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Unofficial AMR route in Shiraki Pastures Officially Registered

A 22 km  route in Shiraki pastures, Dedoplistskaro municipality has received the status of becoming part of the official Animal Movement Route (AMR) last week. The unofficial route, which had been used for livestock seasonal migration for decades, had not been officially registered as the AMR before. As a result of a joint effort between the  ALCP  the Shepherds Association, The Ministry of Environmental Protection and Agriculture (MEPA), the National Agency of State Property and the Ministry of Economy & Sustainable Development, the route  and297 ha land, is now officially registered as the AMR by National Agency of Public Registry of Georgia.

The section of the route is now protected from saleas according current regulations, AMR land  is not allowed to be sold or rented. A water point located in this area will be restored soon as well, within the planned Water Point’s project of the ALCP and MEPA.


OTHER NEWS
28/03/2014
Farmer Groups: Why We Love Them, Why We Do Them and Why They Fail

From the ISET Economist news (http://www.iset.ge/news/?p=3056)
By Tim Stewart

As Georgia embarks on an ambitious program to develop farmer organizations, it is worth considering both the positive and negative lessons from the experience of similar initiatives, both in Georgia and elsewhere in the developing/transition context. The piece by Tim Stewart, originally published on www.springfieldcentre.com, identifies some of the main reasons for the failure of start-up farmer organizations. The challenge for Georgia is to learn from these mistakes in planning and implementation, and ensure improved coordination among the many cooks involved (the newly created Agency for the Development of Agricultural Cooperatives, the Ministry of Agriculture, international donors, NGOs, and farmer associations).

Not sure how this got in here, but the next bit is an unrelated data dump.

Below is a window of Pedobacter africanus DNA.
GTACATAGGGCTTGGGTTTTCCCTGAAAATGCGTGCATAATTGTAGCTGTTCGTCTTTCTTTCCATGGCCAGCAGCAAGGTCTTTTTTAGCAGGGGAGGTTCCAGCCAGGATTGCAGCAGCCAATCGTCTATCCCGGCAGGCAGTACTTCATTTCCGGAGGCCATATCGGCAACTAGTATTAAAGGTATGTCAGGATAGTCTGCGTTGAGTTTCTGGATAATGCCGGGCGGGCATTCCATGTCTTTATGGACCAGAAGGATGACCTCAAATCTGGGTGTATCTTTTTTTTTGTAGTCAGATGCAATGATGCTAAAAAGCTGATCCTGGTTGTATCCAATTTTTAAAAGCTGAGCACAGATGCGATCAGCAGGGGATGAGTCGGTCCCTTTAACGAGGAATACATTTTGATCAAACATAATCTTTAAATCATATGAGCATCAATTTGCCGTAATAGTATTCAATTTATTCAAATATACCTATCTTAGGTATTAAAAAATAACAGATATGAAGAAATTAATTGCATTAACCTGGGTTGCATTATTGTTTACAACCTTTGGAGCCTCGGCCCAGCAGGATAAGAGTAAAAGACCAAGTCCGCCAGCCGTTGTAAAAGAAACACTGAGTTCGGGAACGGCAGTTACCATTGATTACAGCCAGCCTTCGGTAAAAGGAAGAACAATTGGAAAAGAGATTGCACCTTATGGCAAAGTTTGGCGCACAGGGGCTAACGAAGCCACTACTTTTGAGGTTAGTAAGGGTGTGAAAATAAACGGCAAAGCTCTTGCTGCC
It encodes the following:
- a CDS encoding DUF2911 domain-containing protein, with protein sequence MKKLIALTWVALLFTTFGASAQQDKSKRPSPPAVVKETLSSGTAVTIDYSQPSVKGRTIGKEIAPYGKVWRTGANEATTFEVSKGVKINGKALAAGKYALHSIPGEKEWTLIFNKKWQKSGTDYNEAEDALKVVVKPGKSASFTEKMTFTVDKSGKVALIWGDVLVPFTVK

10/03/2014
Women of Kvemo Kartli

Publishing the following series of stories is an attempt to highlight the ethnic diversity of Kvemo Kartli. We are going to tell you the stories of five women living in various parts of Kvemo Kartli; these women have different lifestyles and represent different cultures, but they still have a lot in common. This is their history in stories. Stories of work, endurance, taboos, restriction, dignity, honesty and womanhood. You will not see figures and percentages here; this is not a quantitative survey. These are stories that allow us to build on those figures and percentages and enable us to develop profiles of Ajarian, Svan, Azeri, Armenian, Greek and local Georgian women’s lives, to understand their complexities and areas of commonality and to reflect this in our work as a programme.

Kvemo Kartli is one of the most ethnically diverse regions of Georgia. Ethnic diversity has developed over centuries and many contrasts and cultural differences have accumulated in this region; the study and management of these contrasts and differences and the development of models for peaceful cohabitation is not an easy task. Cultural, ethnic and language differences can be seen in every detail of life. Differences are present in rural and urban areas, in highlands and lowlands, in methods of doing business. Our objective in recording these stories was to attempt to create a profile of these women, to listen to them and build the picture of their lives, to understand the effects that culture and ethnic origin have on their lives, to see what opportunities they have and how they use or fail to use these opportunities, if they have them at all.

The Baboyans from
Village Kush

Women from